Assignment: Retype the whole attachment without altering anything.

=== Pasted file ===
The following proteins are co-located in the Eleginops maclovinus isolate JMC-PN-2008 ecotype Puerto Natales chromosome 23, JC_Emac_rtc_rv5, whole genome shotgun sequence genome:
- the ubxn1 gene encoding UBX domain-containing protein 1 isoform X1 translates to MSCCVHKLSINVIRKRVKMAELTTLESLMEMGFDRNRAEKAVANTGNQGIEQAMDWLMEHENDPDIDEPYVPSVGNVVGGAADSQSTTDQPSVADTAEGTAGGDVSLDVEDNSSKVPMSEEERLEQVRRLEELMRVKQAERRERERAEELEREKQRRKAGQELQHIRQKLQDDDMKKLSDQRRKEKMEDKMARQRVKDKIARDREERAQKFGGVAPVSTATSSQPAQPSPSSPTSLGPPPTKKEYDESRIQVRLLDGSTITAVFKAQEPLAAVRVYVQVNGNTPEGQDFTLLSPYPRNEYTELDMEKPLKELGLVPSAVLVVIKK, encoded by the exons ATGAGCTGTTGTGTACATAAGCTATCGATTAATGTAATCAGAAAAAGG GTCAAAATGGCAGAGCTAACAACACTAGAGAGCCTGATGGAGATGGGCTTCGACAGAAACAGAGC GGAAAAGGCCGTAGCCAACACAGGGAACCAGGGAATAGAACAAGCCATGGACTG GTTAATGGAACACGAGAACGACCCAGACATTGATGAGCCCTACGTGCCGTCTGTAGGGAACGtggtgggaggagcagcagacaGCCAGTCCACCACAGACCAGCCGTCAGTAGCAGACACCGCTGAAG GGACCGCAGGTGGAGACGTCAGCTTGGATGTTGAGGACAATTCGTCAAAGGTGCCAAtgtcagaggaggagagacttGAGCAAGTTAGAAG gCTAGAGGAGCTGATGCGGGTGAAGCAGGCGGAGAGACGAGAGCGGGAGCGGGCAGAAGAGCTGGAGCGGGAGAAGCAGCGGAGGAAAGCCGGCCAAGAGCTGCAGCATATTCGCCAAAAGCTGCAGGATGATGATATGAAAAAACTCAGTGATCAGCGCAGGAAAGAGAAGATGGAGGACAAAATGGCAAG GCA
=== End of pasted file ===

The following proteins are co-located in the Eleginops maclovinus isolate JMC-PN-2008 ecotype Puerto Natales chromosome 23, JC_Emac_rtc_rv5, whole genome shotgun sequence genome:
- the ubxn1 gene encoding UBX domain-containing protein 1 isoform X1 translates to MSCCVHKLSINVIRKRVKMAELTTLESLMEMGFDRNRAEKAVANTGNQGIEQAMDWLMEHENDPDIDEPYVPSVGNVVGGAADSQSTTDQPSVADTAEGTAGGDVSLDVEDNSSKVPMSEEERLEQVRRLEELMRVKQAERRERERAEELEREKQRRKAGQELQHIRQKLQDDDMKKLSDQRRKEKMEDKMARQRVKDKIARDREERAQKFGGVAPVSTATSSQPAQPSPSSPTSLGPPPTKKEYDESRIQVRLLDGSTITAVFKAQEPLAAVRVYVQVNGNTPEGQDFTLLSPYPRNEYTELDMEKPLKELGLVPSAVLVVIKK, encoded by the exons ATGAGCTGTTGTGTACATAAGCTATCGATTAATGTAATCAGAAAAAGG GTCAAAATGGCAGAGCTAACAACACTAGAGAGCCTGATGGAGATGGGCTTCGACAGAAACAGAGC GGAAAAGGCCGTAGCCAACACAGGGAACCAGGGAATAGAACAAGCCATGGACTG GTTAATGGAACACGAGAACGACCCAGACATTGATGAGCCCTACGTGCCGTCTGTAGGGAACGtggtgggaggagcagcagacaGCCAGTCCACCACAGACCAGCCGTCAGTAGCAGACACCGCTGAAG GGACCGCAGGTGGAGACGTCAGCTTGGATGTTGAGGACAATTCGTCAAAGGTGCCAAtgtcagaggaggagagacttGAGCAAGTTAGAAG gCTAGAGGAGCTGATGCGGGTGAAGCAGGCGGAGAGACGAGAGCGGGAGCGGGCAGAAGAGCTGGAGCGGGAGAAGCAGCGGAGGAAAGCCGGCCAAGAGCTGCAGCATATTCGCCAAAAGCTGCAGGATGATGATATGAAAAAACTCAGTGATCAGCGCAGGAAAGAGAAGATGGAGGACAAAATGGCAAG GCA